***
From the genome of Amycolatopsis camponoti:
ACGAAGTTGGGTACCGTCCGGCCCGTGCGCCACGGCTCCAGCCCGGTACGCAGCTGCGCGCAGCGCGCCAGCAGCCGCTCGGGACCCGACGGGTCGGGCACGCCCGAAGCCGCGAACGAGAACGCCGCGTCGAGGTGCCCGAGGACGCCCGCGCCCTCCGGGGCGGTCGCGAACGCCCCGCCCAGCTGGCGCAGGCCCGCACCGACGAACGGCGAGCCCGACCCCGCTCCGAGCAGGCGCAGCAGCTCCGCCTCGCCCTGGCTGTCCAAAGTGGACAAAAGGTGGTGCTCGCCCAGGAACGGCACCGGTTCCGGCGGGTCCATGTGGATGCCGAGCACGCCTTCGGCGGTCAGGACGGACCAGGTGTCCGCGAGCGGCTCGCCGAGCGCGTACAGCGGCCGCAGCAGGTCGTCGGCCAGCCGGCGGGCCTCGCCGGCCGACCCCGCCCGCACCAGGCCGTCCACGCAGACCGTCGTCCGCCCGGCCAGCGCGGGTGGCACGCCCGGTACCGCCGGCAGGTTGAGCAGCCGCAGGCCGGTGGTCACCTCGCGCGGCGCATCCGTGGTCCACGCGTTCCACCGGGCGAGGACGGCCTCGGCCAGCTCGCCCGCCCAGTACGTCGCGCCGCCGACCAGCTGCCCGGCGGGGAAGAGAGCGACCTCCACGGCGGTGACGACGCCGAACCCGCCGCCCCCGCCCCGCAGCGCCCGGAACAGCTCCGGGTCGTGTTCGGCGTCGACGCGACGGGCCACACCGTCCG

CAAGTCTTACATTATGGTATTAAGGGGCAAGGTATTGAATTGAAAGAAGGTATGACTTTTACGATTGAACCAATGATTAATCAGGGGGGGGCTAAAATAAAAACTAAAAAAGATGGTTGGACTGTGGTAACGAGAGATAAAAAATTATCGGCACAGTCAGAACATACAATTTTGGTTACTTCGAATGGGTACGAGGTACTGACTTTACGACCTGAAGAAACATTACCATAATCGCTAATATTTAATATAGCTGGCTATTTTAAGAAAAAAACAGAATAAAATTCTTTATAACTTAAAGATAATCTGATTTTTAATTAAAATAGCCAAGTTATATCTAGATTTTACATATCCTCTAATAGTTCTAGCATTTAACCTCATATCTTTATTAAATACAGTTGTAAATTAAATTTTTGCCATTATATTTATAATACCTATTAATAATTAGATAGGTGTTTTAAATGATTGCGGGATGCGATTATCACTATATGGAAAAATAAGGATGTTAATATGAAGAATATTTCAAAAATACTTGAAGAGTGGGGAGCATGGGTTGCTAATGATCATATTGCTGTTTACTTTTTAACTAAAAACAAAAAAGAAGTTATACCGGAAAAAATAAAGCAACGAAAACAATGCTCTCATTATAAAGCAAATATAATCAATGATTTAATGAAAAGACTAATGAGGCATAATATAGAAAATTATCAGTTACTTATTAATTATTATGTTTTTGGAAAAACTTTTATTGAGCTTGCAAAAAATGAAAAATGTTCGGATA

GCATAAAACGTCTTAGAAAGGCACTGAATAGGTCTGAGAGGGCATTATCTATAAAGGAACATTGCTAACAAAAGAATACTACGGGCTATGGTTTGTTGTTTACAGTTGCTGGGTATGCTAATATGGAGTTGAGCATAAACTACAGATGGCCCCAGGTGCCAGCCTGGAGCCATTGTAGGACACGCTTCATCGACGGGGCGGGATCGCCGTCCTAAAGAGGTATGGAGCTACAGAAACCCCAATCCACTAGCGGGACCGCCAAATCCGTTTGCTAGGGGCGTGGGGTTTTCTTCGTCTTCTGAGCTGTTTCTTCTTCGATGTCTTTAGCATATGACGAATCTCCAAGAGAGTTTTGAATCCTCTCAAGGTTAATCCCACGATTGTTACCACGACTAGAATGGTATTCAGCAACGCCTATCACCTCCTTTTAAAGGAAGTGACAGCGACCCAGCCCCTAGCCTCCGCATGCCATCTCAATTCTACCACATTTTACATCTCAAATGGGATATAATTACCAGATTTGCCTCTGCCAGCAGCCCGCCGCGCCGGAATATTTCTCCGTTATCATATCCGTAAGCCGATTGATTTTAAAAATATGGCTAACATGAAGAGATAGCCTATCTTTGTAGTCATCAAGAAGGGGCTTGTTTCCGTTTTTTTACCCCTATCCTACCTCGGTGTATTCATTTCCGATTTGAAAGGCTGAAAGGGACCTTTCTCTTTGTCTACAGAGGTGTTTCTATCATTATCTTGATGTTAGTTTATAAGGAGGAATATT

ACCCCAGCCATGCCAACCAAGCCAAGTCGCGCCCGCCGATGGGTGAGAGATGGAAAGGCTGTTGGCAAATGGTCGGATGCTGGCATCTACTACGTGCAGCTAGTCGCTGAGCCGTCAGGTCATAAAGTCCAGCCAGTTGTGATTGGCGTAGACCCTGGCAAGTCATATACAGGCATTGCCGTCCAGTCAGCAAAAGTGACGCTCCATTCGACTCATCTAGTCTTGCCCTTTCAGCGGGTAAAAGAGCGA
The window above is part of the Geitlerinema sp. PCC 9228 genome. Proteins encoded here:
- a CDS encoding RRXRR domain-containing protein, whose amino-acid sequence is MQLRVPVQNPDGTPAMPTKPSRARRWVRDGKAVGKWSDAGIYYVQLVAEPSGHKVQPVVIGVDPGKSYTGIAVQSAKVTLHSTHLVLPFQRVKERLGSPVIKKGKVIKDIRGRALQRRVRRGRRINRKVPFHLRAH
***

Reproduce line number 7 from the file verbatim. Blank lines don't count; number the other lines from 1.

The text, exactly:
- a CDS encoding RRXRR domain-containing protein, whose amino-acid sequence is MQLRVPVQNPDGTPAMPTKPSRARRWVRDGKAVGKWSDAGIYYVQLVAEPSGHKVQPVVIGVDPGKSYTGIAVQSAKVTLHSTHLVLPFQRVKERLGSPVIKKGKVIKDIRGRALQRRVRRGRRINRKVPFHLRAH